Today, on the last day of this tumultuous year, we're sharing the below two-part series on people behind the data at IPA in 2020 (see last year's "people behind the data" post here).
Today is also the last day to make a tax-deductible donation in 2020, so please consider making a gift if you are in a position to do so. Thank you, and we hope you enjoy this series honoring some of the many people who’ve worked tirelessly this year to move forward IPA's mission of a world with more evidence and less poverty.
Mehrab (pictured at left), who’s been working with IPA Bangladesh for more than 9 years, is one of dozens of data and methods experts who innovated over the last year to help IPA and the hundreds of researchers we work with gather accurate data for policy decisions during the pandemic.
When Bangladesh went into lockdown, Mehrab had the same concerns at home that everybody else has for their family, but an additional one he had was for the thousands of people he and other staff at IPA Bangladesh had been tracking for important studies about refugees, migration, and other pressing problems.
There was a heightened need to understand how people were doing in the face of the crisis, but the means to gather data—through complex face-to-face surveys—was cut off. Mehrab and colleagues had to quickly adapt to phone surveys without previous experience, and they worked and tested new modules rigorously for months.
Mehrab came up with an innovative and fast way to train surveyors in far-flung areas with poor internet connections, and invented a software solution that ensured respondents were followed up with the same number of times and in the sequential order—the “geeky” work that helped us to pivot and innovate in a pandemic.
“The process of asking questions on the phone is different, but before you can do that, just finding the people when you can’t track them down in person is very challenging,” he explained. He came up with an innovative and fast way to train surveyors in far-flung areas with poor internet connections, and invented a software solution that ensured respondents were followed up with the same number of times and in the sequential order—the “geeky” work that helped us to pivot and innovate in a pandemic.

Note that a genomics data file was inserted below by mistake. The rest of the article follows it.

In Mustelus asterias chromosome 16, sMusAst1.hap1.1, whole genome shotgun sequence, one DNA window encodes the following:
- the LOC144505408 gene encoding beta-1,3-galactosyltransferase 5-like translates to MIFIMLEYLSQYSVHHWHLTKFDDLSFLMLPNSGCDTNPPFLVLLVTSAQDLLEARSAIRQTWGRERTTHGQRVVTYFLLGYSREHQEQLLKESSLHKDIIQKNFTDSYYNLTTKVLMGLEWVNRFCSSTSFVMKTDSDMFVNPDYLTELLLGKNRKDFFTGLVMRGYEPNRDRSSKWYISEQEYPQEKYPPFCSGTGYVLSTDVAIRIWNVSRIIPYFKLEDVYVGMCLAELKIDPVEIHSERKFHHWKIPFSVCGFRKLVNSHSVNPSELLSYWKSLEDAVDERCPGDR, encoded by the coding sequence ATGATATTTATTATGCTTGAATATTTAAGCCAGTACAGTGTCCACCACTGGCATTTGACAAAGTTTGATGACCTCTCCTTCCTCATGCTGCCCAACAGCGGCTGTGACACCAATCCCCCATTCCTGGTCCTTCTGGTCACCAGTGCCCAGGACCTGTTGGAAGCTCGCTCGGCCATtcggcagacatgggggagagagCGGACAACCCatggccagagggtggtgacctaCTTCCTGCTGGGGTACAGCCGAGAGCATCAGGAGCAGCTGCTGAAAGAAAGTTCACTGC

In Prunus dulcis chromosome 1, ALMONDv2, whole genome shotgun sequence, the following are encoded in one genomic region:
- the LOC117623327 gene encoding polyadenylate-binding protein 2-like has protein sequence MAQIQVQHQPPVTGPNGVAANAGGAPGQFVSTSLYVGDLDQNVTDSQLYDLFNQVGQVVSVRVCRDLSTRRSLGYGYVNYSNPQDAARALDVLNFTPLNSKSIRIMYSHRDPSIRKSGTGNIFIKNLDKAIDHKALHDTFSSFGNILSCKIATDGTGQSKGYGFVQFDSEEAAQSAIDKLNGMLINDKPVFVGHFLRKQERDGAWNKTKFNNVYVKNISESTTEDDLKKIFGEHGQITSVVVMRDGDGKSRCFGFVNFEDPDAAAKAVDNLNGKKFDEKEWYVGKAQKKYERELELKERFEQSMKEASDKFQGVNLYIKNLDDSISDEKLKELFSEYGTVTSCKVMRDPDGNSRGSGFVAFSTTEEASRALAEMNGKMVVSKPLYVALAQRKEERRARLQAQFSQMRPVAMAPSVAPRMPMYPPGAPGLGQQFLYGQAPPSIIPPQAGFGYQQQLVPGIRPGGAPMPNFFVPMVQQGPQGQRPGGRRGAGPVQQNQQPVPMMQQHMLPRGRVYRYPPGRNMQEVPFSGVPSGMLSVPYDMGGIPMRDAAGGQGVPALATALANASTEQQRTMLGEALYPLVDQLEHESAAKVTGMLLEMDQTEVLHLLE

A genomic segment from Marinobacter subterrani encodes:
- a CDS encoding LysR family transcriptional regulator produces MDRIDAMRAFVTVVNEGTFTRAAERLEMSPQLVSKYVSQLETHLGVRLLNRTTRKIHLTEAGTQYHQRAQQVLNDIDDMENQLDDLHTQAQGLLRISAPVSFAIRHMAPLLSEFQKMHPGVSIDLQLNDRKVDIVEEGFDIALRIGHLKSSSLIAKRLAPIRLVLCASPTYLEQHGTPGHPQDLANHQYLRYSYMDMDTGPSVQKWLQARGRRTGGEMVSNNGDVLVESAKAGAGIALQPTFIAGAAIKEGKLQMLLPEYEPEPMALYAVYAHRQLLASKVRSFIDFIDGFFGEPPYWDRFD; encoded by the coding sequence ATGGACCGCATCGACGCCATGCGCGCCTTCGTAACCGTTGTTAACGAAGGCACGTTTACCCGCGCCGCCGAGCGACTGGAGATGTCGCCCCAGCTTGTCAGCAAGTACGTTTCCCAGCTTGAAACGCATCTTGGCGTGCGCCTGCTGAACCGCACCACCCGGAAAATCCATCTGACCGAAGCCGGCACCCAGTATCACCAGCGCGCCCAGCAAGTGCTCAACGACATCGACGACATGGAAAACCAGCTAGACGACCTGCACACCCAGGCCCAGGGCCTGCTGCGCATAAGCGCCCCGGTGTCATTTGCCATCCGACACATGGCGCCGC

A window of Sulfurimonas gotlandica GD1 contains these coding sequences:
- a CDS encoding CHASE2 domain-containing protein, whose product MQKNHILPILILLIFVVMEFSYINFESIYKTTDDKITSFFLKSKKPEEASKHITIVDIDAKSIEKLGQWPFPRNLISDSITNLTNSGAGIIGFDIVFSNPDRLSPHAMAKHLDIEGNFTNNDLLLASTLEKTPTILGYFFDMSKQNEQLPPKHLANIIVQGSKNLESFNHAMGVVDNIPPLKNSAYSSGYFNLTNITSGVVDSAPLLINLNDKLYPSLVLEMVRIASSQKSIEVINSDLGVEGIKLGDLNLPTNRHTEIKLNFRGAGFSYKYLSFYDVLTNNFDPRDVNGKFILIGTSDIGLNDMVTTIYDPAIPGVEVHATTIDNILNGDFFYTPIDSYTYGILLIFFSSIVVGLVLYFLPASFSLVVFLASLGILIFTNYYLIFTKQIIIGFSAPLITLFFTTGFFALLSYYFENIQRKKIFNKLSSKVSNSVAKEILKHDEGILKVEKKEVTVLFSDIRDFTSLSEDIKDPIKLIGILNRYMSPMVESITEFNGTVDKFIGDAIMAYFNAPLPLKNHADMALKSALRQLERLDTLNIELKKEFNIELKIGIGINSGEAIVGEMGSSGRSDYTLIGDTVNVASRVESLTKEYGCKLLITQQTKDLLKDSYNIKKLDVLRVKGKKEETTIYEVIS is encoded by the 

Aimara (pictured at left) works for IPA in Colombia, but isn’t Colombian originally. She’s one of 1.8 million Venezuelans who fled over the border into Colombia. An important question facing many countries around the world that host millions of migrants is how they can be integrated in a way that will benefit them and the local economy. In a bold move in 2018, Colombia granted work permits and access to the healthcare system to Venezuelan migrants in the country, including Aimara.
Having staff like Aimara at IPA is key to our ability to gather high-quality data. Aimara says, “I’m grateful to IPA for giving me the opportunity to work on a project that will have an impact on my community.”
IPA is now working to learn whether documented migrants with access to formal jobs and healthcare fared better, and what happened to them when COVID-19 hit. But studying a migratory and undocumented population is difficult. Aimara helped to build and train a survey team of Venezuelan migrants that knew how to contact and communicate with other migrants around the country. A psychologist also trained Aimara and her colleagues to ask questions in a sensitive manner, while also dealing with emotions that surfaced from their own, often similar, experiences.
Having staff like Aimara at IPA is key to our ability to gather high-quality data. Aimara now manages a team of Venezuelan researchers (some recruited by her) trained by IPA to do this important work. She said, “I’m grateful to IPA for giving me the opportunity to work on a project that will have an impact on my community.”